Whether our hobby will have new growth in 25 years? No idea. But I fear the worst. I've had the 2021 press kits and read the first complete tests. Motorcycling today is apparently 80% about electronics, assistance systems, connectivity and communication. And about the fact that under 100 hp you are somewhat poorly motorized. Because you read mildly surprised: 'Despite the fact that this engine has only 105 hp, you never have the feeling that your power is lacking'.
The 44 hp Honda CB450 'Black Bomber' was once described in the weekly magazine Motor as a high-powered motorcycle that actually comes into its own under an experienced motorcyclist with track experience.
Fifty horsepower as an acceptable maximum
At BMW, the 50 hp of the new R75 / 5 was clearly stated: Research had shown that a power of more than 50 hp on public roads could only be dangerous. That they already thought differently about this at Honda with the CB 750 F? That is history. BMW has apparently redone the in-house investigations in the meantime.
With a little help from my friends
Of all the assistance systems (six axle cornering ABS, hyper adjustable suspension systems, quadruple driving modes, launch control, quickshifters, WiFi, Blue Tooth, GPS etc. etc. As a motorcycling fossil, I only believe abundantly in an ABS. And a GPS is handy. But when I read that adjustable suspension after trying what turned out to work best with the compression damping on number 5 of the 20 adjustable clicks and the rebound damping working best on the 3rd of the 19 clicks? And that was only the front fork. But then everything suddenly seems very relative to me, even the fast switching systems so that you no longer have to disconnect, although that might save a clutch cable Cables can break And you can rely on electronics.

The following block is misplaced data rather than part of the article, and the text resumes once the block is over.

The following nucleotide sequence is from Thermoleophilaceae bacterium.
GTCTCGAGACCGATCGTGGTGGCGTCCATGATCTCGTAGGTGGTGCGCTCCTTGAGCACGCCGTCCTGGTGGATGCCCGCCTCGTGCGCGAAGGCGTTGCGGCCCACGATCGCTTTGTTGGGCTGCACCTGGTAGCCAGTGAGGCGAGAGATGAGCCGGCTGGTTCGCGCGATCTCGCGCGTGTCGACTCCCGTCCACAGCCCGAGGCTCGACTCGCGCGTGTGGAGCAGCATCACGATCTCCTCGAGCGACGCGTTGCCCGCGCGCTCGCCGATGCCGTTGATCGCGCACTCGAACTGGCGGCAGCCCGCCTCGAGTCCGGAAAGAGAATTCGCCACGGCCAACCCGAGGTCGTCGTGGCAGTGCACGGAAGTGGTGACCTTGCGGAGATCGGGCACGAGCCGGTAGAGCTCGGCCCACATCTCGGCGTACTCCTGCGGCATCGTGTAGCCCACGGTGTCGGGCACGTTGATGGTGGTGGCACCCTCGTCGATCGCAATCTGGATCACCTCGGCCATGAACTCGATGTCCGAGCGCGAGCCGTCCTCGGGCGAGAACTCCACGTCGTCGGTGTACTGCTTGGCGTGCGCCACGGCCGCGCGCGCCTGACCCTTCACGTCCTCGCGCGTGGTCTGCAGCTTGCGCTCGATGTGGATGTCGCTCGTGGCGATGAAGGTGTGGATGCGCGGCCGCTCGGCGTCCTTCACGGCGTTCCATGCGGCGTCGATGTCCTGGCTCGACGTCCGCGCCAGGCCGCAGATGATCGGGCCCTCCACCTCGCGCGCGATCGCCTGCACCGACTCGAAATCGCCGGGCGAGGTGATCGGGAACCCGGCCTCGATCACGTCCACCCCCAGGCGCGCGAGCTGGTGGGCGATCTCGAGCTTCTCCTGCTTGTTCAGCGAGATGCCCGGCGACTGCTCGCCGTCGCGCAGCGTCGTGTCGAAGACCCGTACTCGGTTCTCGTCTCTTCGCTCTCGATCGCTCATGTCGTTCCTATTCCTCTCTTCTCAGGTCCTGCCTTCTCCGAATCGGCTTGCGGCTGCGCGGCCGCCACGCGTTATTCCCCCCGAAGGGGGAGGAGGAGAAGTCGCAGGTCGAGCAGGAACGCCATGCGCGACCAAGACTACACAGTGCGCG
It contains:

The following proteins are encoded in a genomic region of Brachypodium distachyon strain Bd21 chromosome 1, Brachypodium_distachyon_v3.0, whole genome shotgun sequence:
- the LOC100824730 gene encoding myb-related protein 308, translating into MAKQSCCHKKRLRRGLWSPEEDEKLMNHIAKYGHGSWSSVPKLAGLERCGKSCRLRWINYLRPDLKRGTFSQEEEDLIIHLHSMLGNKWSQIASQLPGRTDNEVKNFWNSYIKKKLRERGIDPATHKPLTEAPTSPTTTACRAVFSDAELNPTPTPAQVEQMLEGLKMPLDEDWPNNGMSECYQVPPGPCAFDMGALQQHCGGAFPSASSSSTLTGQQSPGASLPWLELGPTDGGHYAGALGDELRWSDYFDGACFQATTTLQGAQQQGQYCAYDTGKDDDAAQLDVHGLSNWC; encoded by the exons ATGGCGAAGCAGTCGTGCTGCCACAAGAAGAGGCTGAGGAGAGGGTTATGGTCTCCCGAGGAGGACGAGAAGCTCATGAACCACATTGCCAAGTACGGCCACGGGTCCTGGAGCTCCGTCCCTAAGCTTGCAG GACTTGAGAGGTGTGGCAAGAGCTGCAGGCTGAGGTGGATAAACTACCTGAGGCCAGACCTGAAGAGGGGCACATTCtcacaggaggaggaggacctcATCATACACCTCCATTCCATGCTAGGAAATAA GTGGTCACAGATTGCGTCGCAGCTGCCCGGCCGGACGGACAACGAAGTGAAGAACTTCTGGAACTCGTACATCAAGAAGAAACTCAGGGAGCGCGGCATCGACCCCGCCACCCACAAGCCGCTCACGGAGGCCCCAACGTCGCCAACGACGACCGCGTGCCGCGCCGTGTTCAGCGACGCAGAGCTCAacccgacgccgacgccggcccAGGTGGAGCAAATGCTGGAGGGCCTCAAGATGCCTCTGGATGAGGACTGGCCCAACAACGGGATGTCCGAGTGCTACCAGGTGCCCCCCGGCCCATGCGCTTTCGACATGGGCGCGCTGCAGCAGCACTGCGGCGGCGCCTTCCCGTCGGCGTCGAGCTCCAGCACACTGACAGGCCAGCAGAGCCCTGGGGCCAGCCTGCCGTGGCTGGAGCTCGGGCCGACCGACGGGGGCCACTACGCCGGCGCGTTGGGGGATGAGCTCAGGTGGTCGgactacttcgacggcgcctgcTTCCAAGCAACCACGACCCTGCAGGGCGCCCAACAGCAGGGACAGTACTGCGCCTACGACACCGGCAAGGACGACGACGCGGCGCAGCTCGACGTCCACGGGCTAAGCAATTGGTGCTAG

Better than the riders
Of course, modern motorcycles are so good and perfect that they can do more than their riders. Who therefore sometimes with more than ten electronic control cousins have to be protected against themselves. An old-school motorcyclist mumbled when he read all those high-tech safety specifications, “Why don't those folks just learn to ride a motorcycle? a big turn to the dealer. And tinkering yourself is no longer an option.
Motorcycling today is largely the mix of what you get when you put marketers and techies in a cage. But it will be progress. Recently I was riding a 2021 machine and the only emotion I felt was a mild aversion to its appearance.
So let's nurture our passion
So let's cherish our classics and keep the responsibility for driving ourselves. Because on a motorcycle that uses radar to determine whether I am far enough behind my predecessor? I am not waiting for that. My driving skills and my classic bikes have their limits. But through experience my two (and three) wheelers and I know where those limits lie. In addition, we are not led by electronics, but we learned it the old-fashioned way: If we misjudge things, then we went on our record. And if you have survived enough of those learning moments, then you are now an experienced motorcyclist.
Everything is relative
Not to end grumbling on the present: A while ago a motorcycling acquaintance rode my then daily driver, a Moto Guzzi Cali II. When we changed bikes again, he looked in astonishment at the fat Italian who leaned contentedly on his jiffy: "That you dare to ride such a thing!" His Yamaha MT-07 did drive very differently indeed ...
But maybe I'm just an old bastard and I need to be admonished ... Shoot me!
Hyperbike evolution. Kawasaki's toppers from then and now